But for all his drive, entrepreneurial verve and elaborate grooming – his pre-show primping involves a straightening iron that needs a thirty-pound industrial converter to work overseas – Wentz is wracked with insecurity. “I feel confidence in myself, but at the same time there’s these cracks in the facade and those little things underneath that are unstable,” he says. He takes Xanax every day to calm an anxiety disorder and pops Ambien to sleep. And in February 2005, he may have tried to kill himself. Sitting in a Best Buy parking lot in Chicago, he took so many Ativan pills that he collapsed and had to be hospitalized for a week.

Wentz refuses to call it a suicide attempt but doesn’t know what else to term it. “I was isolating myself further and further,” Wentz says, speaking softly and slowly. “And the more I isolated myself, the more isolated I’d feel. I wasn’t sleeping. I just wanted my head to shut off, like, I just wanted to completely stop thinking about anything at all.” His eye contact with the ceiling is intense as he admits to a fascination with the suicides of Elliott Smith and Joy Division frontman Ian Curtis. “It’s so hard to think about and understand. I’m not making an argument for being a disturbed genius; I was a confused kid,” he says. “I felt like I was being Pete Wentz for everybody else, and I didn’t have Pete Wentz to turn to.”

While Wentz recuperated, the rest of the band was forced to do a brief U.K. tour with a substitute bass player – which is harder than it sounds, since Wentz supplies all of their stage banter and much of their showmanship. But in the end, his absence boosted the other guys’ confidence. “We couldn’t latch onto Pete, so we had to grow some balls and, like, talk on our own onstage,” says bleary-eyed, jet-lagged guitarist Trohman, fresh from a four-hour afternoon nap.

The metalhead son of a cardiologist, Trohman used his bar mitzvah money to buy his first half-stack. He’s the only Jewish guy in the band (his Smiths-themed tattoo violates Talmudic law) and the only one who’s not straight-edge. During a 2003 trip to Tokyo, Trohman started drinking, and he’s partial to weed now, too. “I smoke a decent amount.” he says. “This is gonna sound like a total fuckin’ pothead’s logic, but it helped me put some things in perspective.” The last year has offered a lot that needed to be sorted out. “It’s like, ‘Go do this thing, go do that thing. Go to Fuse, go to MTV,’ ” says Trohman, who’s dating a college student from back home. “It’s not just like, ‘Here you go. Here’s a million dollars.’ All of this stuff is awesome, but it’s tiring.”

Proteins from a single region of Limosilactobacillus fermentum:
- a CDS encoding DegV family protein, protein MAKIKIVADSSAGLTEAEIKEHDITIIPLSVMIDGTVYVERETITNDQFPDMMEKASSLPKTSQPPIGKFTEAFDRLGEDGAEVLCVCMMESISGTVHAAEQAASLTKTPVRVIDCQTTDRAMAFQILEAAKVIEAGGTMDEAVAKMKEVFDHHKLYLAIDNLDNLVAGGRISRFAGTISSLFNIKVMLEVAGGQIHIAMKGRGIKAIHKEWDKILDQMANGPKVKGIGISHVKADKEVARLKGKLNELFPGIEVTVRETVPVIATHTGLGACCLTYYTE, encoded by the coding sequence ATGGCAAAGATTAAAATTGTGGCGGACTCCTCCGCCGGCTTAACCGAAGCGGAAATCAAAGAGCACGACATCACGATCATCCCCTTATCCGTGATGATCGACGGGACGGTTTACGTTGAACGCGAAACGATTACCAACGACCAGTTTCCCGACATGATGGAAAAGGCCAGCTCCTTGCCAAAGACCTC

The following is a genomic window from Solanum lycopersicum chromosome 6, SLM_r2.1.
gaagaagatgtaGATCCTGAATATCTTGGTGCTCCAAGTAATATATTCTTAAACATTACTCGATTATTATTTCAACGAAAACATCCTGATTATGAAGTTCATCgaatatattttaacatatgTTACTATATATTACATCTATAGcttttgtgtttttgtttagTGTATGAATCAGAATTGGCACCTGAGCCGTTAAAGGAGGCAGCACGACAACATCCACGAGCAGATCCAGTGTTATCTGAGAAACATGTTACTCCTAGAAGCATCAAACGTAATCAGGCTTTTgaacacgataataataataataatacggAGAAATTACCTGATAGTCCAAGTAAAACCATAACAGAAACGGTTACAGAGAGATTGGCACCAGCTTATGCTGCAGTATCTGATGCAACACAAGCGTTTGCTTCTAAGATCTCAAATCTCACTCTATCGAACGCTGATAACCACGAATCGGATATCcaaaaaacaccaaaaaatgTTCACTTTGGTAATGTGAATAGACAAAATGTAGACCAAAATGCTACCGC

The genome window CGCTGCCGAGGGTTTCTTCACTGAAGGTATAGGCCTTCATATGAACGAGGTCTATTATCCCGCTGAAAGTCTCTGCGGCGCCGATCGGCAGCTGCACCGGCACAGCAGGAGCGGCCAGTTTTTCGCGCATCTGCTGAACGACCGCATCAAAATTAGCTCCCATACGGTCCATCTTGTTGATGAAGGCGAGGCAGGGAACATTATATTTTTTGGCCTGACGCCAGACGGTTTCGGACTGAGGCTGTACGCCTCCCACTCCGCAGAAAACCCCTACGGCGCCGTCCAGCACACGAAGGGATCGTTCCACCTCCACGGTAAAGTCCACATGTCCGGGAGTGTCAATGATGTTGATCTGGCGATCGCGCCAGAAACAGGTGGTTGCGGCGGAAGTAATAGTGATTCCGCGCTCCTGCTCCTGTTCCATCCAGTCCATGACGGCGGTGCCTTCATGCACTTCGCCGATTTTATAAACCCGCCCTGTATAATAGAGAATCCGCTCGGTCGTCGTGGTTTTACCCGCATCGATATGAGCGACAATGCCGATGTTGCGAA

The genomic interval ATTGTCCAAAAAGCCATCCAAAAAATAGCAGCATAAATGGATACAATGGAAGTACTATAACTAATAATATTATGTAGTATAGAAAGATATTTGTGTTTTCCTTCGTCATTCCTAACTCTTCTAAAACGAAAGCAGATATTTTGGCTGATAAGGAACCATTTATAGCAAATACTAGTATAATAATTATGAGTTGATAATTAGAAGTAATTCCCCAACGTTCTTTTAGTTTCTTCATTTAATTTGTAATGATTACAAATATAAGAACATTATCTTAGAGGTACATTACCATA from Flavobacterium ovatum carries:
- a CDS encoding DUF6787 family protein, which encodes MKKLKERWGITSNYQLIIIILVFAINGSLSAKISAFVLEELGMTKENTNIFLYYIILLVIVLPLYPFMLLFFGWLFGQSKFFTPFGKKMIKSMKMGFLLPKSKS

By the time he steps onstage a couple, of hours later, Trohman is finally awake. He matches Wentz’s pogo-ing energy (apparently undiminished by Xanax), leap for leap. It’s a short but fiery performance, with an audience of sixteen-year-olds screaming along to every word.

Afterward, back in the dressing room, the four guys hang out, relaxed but pumped up in post-performance bliss. Stump, for some reason, breaks into an impersonation of Christopher Walken’s lines from Annie Hall, while Wentz happily munches cookies. Stump eyes the snack. “I gain weight if I eat an apple,” he says with a sigh.

A few minutes later, in the middle of a dorky discussion of the merits of the Fall, Pere Ubu and Mogwai, I find myself humming a snatch of “Sugar, We’re Going Down.” Everyone, stares. “Dude, what were you just singing? Was that Superchunk?” Stump asks. “Nah, he was totally humming part of ‘Sugar,'” Wentz says, grinning in triumph. “See: There’s the bands that you say you like to sound smart, and there’s the bands you say you like to get laid. And then there’s the bands you really listen to.”

This story is from the March 9, 2006 issue of Rolling Stone.

In This Article: Fall Out Boy, Patrick Stump